The chief of the United Nations has officially called on the Burmese government to conduct full investigations into allegations of rape and sexual assault made against its soldiers, according to a document made public this week.
A report to the UN Security Council from Secretary-General Ban Ki-moon titled “Conflict-related Sexual Violence,” addressed the issue of sexual violence in 20 countries around the world, including Burma.
“I call on the Government of Myanmar to fully investigate and respond to current and historical human rights violations and abuses, including crimes of sexual violence,” Ban Ki-moon said in the report, which is dated March 13 but has only just been made public.
He urged the government “to work to develop a comprehensive protection and service response for survivors” of sexual violence, with the UN’s support.
Burmese women’s organizations and campaigners, who have long called for allegations of sexual violence by the military to be independently investigated, welcomed the secretary-general’s intervention.
The Thailand-based Women’s League of Burma (WLB) in January said in a report it had documented more than 100 cases of soldiers raping women and girls—the majority in war-torn Kachin and Shan states—since 2010. In a statement Thursday, the group said that it “welcomes this clear recognition of State failure to deal with past and present military sexual violence in Burma.”
WLB pointed out, however, that “previous government-led investigations into military rape have not only failed to deliver justice, but have led to further humiliation and intimidation of rape survivors and their communities.”
“We are still concerned about how the government would conduct [investigations] if they agreed to implement the UN secretary-general’s recommendation,” said Tin Tin Nyo, secretary of WLB, an umbrella organization representing 13 different ethnic women groups.
Ban Ki-moon’s report will be discussed at a Security Council debate on Friday on sexual violence. The United Kingdom-based Burma Campaign group issued a statement urging the British government to take a strong stance on the issue.
“Burma Campaign UK welcomes the fact that the UN Secretary General is focusing more on sexual violence in Burma, and has called for investigations,” said Zoya Phan, the group’s campaigns manager.
“However, the United Nations has made dozens of calls on the Burmese government to hold credible investigations into human rights violations, and all have been ignored. It is time the United Nations established its own investigation.”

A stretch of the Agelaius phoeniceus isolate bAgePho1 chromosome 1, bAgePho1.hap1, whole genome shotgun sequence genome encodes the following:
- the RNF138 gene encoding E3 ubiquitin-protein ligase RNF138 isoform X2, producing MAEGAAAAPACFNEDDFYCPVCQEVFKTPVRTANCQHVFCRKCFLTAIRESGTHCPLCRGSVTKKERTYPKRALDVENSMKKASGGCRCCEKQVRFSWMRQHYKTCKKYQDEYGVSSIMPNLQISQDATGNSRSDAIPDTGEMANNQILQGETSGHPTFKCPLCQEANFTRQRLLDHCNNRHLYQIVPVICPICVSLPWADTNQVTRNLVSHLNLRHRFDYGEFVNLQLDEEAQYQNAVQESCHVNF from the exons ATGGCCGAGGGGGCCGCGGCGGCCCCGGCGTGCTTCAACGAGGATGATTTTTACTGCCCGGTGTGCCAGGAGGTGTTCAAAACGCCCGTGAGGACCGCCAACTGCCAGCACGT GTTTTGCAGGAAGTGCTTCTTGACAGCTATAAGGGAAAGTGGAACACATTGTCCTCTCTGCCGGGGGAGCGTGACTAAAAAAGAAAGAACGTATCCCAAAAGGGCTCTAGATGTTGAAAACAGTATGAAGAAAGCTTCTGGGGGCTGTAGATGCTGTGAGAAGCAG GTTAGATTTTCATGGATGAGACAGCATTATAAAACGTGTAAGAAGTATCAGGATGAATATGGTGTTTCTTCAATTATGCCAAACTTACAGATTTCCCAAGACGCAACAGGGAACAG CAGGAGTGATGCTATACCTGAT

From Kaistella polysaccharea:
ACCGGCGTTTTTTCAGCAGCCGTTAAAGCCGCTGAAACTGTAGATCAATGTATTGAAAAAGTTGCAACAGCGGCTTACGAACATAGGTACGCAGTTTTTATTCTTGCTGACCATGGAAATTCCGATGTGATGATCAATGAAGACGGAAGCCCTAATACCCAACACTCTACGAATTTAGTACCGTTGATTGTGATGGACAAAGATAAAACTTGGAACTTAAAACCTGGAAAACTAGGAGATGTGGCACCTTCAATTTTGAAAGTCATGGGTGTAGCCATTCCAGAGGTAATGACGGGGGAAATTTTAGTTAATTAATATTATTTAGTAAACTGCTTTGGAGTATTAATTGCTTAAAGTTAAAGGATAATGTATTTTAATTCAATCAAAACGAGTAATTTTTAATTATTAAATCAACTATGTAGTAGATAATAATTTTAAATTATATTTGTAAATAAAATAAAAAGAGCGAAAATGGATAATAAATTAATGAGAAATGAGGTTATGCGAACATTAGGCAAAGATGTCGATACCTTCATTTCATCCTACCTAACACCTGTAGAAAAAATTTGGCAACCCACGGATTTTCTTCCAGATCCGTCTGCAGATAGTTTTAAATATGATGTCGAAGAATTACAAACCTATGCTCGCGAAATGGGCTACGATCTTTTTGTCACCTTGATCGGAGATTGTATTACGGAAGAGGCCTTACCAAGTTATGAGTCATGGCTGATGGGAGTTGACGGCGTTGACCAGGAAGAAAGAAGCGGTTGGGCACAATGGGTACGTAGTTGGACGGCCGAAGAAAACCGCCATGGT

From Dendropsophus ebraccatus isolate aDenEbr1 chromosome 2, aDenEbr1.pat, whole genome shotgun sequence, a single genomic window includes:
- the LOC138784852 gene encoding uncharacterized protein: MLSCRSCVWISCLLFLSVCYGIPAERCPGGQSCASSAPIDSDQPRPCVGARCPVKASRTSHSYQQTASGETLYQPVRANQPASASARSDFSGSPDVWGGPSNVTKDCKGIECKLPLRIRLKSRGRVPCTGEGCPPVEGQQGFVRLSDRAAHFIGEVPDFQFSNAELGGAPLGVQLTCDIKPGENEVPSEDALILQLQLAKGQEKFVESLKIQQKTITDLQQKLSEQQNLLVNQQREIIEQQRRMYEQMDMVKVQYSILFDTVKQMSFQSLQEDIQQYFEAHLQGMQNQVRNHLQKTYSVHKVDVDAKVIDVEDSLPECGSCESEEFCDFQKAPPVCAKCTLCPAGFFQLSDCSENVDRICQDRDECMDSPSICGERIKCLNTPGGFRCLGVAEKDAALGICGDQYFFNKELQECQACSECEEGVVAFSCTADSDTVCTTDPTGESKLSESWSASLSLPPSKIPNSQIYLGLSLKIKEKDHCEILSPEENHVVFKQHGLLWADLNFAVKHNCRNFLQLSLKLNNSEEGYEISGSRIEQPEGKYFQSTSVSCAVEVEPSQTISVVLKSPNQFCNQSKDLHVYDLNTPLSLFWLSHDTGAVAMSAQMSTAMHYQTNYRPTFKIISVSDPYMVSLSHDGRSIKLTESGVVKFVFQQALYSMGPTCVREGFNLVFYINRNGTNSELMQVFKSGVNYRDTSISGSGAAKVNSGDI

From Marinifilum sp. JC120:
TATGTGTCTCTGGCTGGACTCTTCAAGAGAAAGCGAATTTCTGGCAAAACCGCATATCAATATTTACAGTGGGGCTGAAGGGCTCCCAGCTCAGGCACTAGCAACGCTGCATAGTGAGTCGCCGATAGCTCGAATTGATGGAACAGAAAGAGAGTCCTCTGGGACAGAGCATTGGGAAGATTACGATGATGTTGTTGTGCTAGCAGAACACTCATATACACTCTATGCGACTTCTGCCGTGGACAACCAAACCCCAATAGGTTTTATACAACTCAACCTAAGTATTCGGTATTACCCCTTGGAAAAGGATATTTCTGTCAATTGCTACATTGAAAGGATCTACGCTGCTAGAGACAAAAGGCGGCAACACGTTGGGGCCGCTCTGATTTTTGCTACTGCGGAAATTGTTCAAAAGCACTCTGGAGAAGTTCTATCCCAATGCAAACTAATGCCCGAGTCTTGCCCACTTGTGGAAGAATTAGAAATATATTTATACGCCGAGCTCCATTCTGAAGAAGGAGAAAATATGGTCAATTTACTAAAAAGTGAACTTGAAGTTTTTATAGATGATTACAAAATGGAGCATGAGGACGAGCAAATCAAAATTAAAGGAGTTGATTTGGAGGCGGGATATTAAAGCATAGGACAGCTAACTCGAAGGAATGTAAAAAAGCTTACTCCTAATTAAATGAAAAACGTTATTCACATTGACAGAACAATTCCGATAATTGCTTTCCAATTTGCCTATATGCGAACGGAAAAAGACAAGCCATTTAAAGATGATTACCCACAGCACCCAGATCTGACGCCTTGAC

Campaigners say the secretary general’s comments follow years of documenting the abuses of Burma Army soldiers, and the impunity that usually follows allegations. Soldiers accused of rape are regularly punished internally by the military rather than in the civilian courts, if they are held to account at all.
WLB’s report in January noted of rape allegations against the military that, “Their widespread and systematic nature indicates a structural pattern: rape is still used as an instrument of war and oppression.” It said allegations of rape by soldiers, which may constitute war crimes, should be independently investigated.
Shortly after their report in January, presidential spokesman Ye Htut in an interview with Reuters denied the group’s allegation that the military uses rape as a weapon, and asked for the group to share more detailed information about the allegations.
Jessica Nhkum, the joint-secretary of the Kachin Women Association Thailand, who documents rape cases by the Burma Army, told The Irrawaddy that the problem was not going away. In the first quarter of 2014, new allegations have continued to emerge, she said.
“Although we could not reach all areas in our war-torn Kachin State, even in the reachable areas—such as near Myitkyina, Laiza, Mai Ja Yang and in northern Shan State—we have documented several cases of rape by Burmese soldiers in 2014,” she said.
And with renewed fighting in Kachin State and northern Shan State breaking out during Burmese New Year last week, activists stressed that more rape cases may soon be reported.
Soldiers have been accused of raping girls as young as 7 in Kachin State, as in one case from November 2013. And a 13-year-old girl in Mon State was allegedly raped by a soldier in January 2014, just as the WLB’s report documenting rape allegations was published.
The government in the past has repeatedly denied claims of rape by its troops.
In 2002, the Shan Women Action Network, a member of WLB, published a report including such allegations, titled “License to Rape.” Following publication, women were allegedly forced to sign denials refuting the facts in the report, according to WLB’s Tin Tin Nyo.
“We don’t want the kind of reaction this time as we have examples of before,” said Tin Tin Nyo.
“As for the president’s spokesperson’s suggestion to release information to them for further investigation, it is impossible. We have to consider the safety of those women, who are already being victimized.”